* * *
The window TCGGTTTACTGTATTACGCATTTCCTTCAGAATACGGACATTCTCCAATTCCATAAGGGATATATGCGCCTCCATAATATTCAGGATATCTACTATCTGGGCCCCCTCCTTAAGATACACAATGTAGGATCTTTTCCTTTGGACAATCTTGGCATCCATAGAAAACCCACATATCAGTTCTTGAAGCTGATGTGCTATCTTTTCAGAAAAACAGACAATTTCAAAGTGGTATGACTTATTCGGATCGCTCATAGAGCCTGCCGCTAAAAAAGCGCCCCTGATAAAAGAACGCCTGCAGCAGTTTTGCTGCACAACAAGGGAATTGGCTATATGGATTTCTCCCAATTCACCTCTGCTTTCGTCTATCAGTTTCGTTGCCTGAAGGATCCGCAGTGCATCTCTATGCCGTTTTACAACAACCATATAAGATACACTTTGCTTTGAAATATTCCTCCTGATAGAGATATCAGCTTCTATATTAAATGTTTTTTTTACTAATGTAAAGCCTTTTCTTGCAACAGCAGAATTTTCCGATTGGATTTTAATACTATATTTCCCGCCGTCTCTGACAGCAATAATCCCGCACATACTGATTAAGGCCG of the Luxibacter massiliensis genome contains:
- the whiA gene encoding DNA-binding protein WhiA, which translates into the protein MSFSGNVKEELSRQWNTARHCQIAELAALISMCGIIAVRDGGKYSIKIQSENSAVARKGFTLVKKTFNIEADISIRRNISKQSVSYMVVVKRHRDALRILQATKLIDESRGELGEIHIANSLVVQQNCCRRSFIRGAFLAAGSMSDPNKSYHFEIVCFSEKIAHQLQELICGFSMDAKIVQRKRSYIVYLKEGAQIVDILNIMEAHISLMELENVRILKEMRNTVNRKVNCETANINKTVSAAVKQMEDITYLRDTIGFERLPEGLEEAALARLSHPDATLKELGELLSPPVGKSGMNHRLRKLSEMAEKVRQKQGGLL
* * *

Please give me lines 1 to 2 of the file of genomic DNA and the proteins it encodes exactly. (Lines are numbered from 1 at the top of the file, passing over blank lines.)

The window TCGGTTTACTGTATTACGCATTTCCTTCAGAATACGGACATTCTCCAATTCCATAAGGGATATATGCGCCTCCATAATATTCAGGATATCTACTATCTGGGCCCCCTCCTTAAGATACACAATGTAGGATCTTTTCCTTTGGACAATCTTGGCATCCATAGAAAACCCACATATCAGTTCTTGAAGCTGATGTGCTATCTTTTCAGAAAAACAGACAATTTCAAAGTGGTATGACTTATTCGGATCGCTCATAGAGCCTGCCGCTAAAAAAGCGCCCCTGATAAAAGAACGCCTGCAGCAGTTTTGCTGCACAACAAGGGAATTGGCTATATGGATTTCTCCCAATTCACCTCTGCTTTCGTCTATCAGTTTCGTTGCCTGAAGGATCCGCAGTGCATCTCTATGCCGTTTTACAACAACCATATAAGATACACTTTGCTTTGAAATATTCCTCCTGATAGAGATATCAGCTTCTATATTAAATGTTTTTTTTACTAATGTAAAGCCTTTTCTTGCAACAGCAGAATTTTCCGATTGGATTTTAATACTATATTTCCCGCCGTCTCTGACAGCAATAATCCCGCACATACTGATTAAGGCCG of the Luxibacter massiliensis genome contains:
- the whiA gene encoding DNA-binding protein WhiA, which translates into the protein MSFSGNVKEELSRQWNTARHCQIAELAALISMCGIIAVRDGGKYSIKIQSENSAVARKGFTLVKKTFNIEADISIRRNISKQSVSYMVVVKRHRDALRILQATKLIDESRGELGEIHIANSLVVQQNCCRRSFIRGAFLAAGSMSDPNKSYHFEIVCFSEKIAHQLQELICGFSMDAKIVQRKRSYIVYLKEGAQIVDILNIMEAHISLMELENVRILKEMRNTVNRKVNCETANINKTVSAAVKQMEDITYLRDTIGFERLPEGLEEAALARLSHPDATLKELGELLSPPVGKSGMNHRLRKLSEMAEKVRQKQGGLL